A recent New York Times story about student journalists on the front lines of the COVID-19 outbreak raises important questions about the role of journalism on college campuses during these unprecedented times.
With more than 214,000 COVID-19 cases linked to college campuses in the United States, the New York Times reports, "student journalists have found themselves playing a vital role in the pandemic, reporting stories of national importance and holding their administrators and fellow students accountable."
During a panel discussion on Thursday, November 12, the staff and advisers to Pitt-Greensburg’s student-run newspaper, The Insider, will discuss this and other challenges faced by today’s college journalists. The discussion, which will begin at 8 p.m. EST on Zoom, is free and open to everyone in the Pitt-Greensburg community and beyond.
Students or Pitt-Greensburg community members interested in joining or contributing to The Insider will also learn how to get involved. The Insider staff is particularly eager to hear feedback from their readers and anyone passionate about campus journalism and a free press.
The event is free, but registration is required.
After registering, participants will receive a confirmation email containing information about joining the meeting.
Meet the Panel:
Madison Jarnot is a junior Creative and Professional Writing and Political Science dual major. Currently, she serves as the editor-in-chief of The Insider. Madison writes anything and everything, but she enjoys covering politics the most. She received the 2019 Ida B. Wells Award as a freshman for her coverage of Pitt's unionization efforts. She is the first freshman in Pitt-Greensburg history to receive this award. In spring 2020, she went on to win the Joan Didion Award for her creative nonfiction. In addition to working with The Insider, Madison is the president and secretary of Pi Sigma Alpha, the campus's political science honor society.
Kyle Harper is a senior who is dual majoring in both Communications and Creative & Professional Writing. Kyle began writing at a young age, and is the author of the children’s book "The Adventures of Waffle Man and Butter Boy." Kyle joined The Insider team last semester. He typically writes Arts & Entertainment articles, with the occasional news story sprinkled in. This semester, Kyle has taken on the role of assistant editor and social media manager.
Nicole Cortino is a Creative & Professional Writing major who’s passionate about her role as an Insider reporter, even though she’s reporting from her home five hours away from campus. Her focus as a reporter is to understand the struggle and triumphs of individuals she may never have met. This is her first semester with The Insider and she enjoys researching and sharing the stories of people she interviews. She is particularly inspired by the way those stories convey the power of the Pitt community.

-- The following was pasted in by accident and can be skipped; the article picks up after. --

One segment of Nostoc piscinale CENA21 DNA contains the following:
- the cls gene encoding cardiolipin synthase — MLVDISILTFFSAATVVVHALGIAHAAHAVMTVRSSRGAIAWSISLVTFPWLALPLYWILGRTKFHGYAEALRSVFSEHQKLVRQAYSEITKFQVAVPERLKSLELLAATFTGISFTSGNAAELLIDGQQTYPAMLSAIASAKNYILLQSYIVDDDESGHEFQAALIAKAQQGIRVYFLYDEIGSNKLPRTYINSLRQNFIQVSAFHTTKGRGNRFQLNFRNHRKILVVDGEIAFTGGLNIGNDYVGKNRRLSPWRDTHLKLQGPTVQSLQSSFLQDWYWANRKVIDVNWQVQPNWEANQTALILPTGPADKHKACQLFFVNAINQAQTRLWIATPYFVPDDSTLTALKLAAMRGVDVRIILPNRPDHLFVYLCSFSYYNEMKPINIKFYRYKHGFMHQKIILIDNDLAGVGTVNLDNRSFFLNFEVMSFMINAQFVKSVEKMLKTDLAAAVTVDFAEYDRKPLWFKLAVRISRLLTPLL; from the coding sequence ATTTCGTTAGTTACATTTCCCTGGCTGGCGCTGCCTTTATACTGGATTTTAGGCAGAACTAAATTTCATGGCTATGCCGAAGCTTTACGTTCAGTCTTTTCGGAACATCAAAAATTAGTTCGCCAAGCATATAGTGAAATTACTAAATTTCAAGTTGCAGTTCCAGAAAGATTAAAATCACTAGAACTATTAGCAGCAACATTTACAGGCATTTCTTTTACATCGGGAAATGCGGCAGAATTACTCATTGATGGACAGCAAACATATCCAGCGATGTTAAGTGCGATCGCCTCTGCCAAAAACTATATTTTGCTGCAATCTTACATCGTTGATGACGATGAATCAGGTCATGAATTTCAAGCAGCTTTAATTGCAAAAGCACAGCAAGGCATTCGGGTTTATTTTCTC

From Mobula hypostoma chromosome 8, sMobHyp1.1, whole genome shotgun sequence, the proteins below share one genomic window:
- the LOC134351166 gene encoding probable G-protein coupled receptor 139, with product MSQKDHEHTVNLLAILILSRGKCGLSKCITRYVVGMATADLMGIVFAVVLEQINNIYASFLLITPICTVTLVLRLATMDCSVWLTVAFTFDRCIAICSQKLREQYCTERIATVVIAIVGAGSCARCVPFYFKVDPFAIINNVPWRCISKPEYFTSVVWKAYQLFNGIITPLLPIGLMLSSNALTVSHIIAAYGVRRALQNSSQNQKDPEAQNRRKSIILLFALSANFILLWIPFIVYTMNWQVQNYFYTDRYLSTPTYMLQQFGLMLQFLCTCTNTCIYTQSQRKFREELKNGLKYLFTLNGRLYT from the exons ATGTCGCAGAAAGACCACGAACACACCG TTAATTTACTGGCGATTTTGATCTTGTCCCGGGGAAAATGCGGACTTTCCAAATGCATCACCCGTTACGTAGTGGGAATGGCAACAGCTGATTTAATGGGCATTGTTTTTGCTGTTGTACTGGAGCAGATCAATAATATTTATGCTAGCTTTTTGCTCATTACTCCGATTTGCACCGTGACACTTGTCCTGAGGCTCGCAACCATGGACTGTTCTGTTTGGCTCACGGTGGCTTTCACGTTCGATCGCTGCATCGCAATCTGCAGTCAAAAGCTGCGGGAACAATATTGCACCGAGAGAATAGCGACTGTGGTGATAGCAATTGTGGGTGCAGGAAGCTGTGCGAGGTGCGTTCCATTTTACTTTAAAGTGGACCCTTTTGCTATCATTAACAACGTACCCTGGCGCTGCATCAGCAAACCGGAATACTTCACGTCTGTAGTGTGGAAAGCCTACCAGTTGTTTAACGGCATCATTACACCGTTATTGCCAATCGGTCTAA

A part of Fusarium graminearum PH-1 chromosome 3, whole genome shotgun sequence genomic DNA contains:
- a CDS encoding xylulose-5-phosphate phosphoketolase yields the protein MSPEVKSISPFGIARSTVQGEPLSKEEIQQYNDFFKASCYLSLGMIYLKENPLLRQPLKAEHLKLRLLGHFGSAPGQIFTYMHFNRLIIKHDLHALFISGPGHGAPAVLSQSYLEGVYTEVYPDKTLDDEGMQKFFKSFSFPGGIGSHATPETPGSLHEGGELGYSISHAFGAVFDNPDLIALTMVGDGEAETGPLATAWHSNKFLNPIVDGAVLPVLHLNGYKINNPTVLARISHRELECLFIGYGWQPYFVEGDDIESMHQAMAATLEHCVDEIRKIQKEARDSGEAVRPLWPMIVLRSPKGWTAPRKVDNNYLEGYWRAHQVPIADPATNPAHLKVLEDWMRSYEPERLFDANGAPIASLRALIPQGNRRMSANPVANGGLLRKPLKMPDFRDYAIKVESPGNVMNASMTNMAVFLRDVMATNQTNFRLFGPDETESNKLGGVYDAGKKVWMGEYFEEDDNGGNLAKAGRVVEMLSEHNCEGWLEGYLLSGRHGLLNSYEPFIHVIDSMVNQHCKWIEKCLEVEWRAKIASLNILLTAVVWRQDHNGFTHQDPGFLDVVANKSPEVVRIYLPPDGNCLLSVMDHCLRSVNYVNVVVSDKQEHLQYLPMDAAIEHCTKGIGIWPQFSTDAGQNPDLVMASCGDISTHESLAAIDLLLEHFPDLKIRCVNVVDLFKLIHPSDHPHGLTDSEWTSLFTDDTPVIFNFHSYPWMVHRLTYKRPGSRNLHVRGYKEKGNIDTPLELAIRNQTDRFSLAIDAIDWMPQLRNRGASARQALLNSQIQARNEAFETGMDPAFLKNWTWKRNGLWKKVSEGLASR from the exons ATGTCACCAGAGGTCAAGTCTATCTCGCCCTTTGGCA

Bailey Weber is a sophomore Creative and Professional Writing major who’s completing her first term as a reporter for The Insider. Bailey has been writing for fun since she was about 13 years old. At The Insider, she’s covered COVID-19, quarantine restrictions, current events, and breaking news from around campus. She also writes for the Arts & Entertainment section.
Eleanor Withers is a sophomore majoring in Creative and Professional Writing and History. She began writing – and publishing – her work in high school. This is her first semester as a reporter for The Insider, where she covers Arts & Entertainment, as well as campus-wide events.
Brittany Hailer is an award-winning journalist based in Pittsburgh. Her memoir and poetry collection Animal You'll Surely Become was published by Tolsun Books in 2018. Brittany has taught creative writing classes at the Allegheny County Jail and Sojourner House as part of Chatham’s Words Without Walls program and now teaches creative writing and journalism at the University of Pittsburgh’s Greensburg and Pittsburgh campuses. She is a contributing writer with the Pittsburgh Current. Her work has appeared in NPR, Fairy Tale Review, Hobart, Barrelhouse, and elsewhere.
Lori Jakiela is an award-winning journalist and the author of five books, most recently Belief Is Its Own Kind of Truth, Maybe (Autumn House Books), a memoir which received the Saroyan Prize for International Literature from Stanford University, and Portrait of the Artist as a Bingo Worker (Bottom Dog Press), a collection of essays about work and the writing life. Her essays and reportage have been published in The New York Times, The Washington Post, The Chicago Tribune, The Pittsburgh Post-Gazette, Pittsburgh Magazine, LitHub, Electric Literature, The Rumpus and more. She directs the Creative & Professional Writing Program at Pitt-Greensburg, where she is a professor of English. Her author website is http://lorijakiela.net.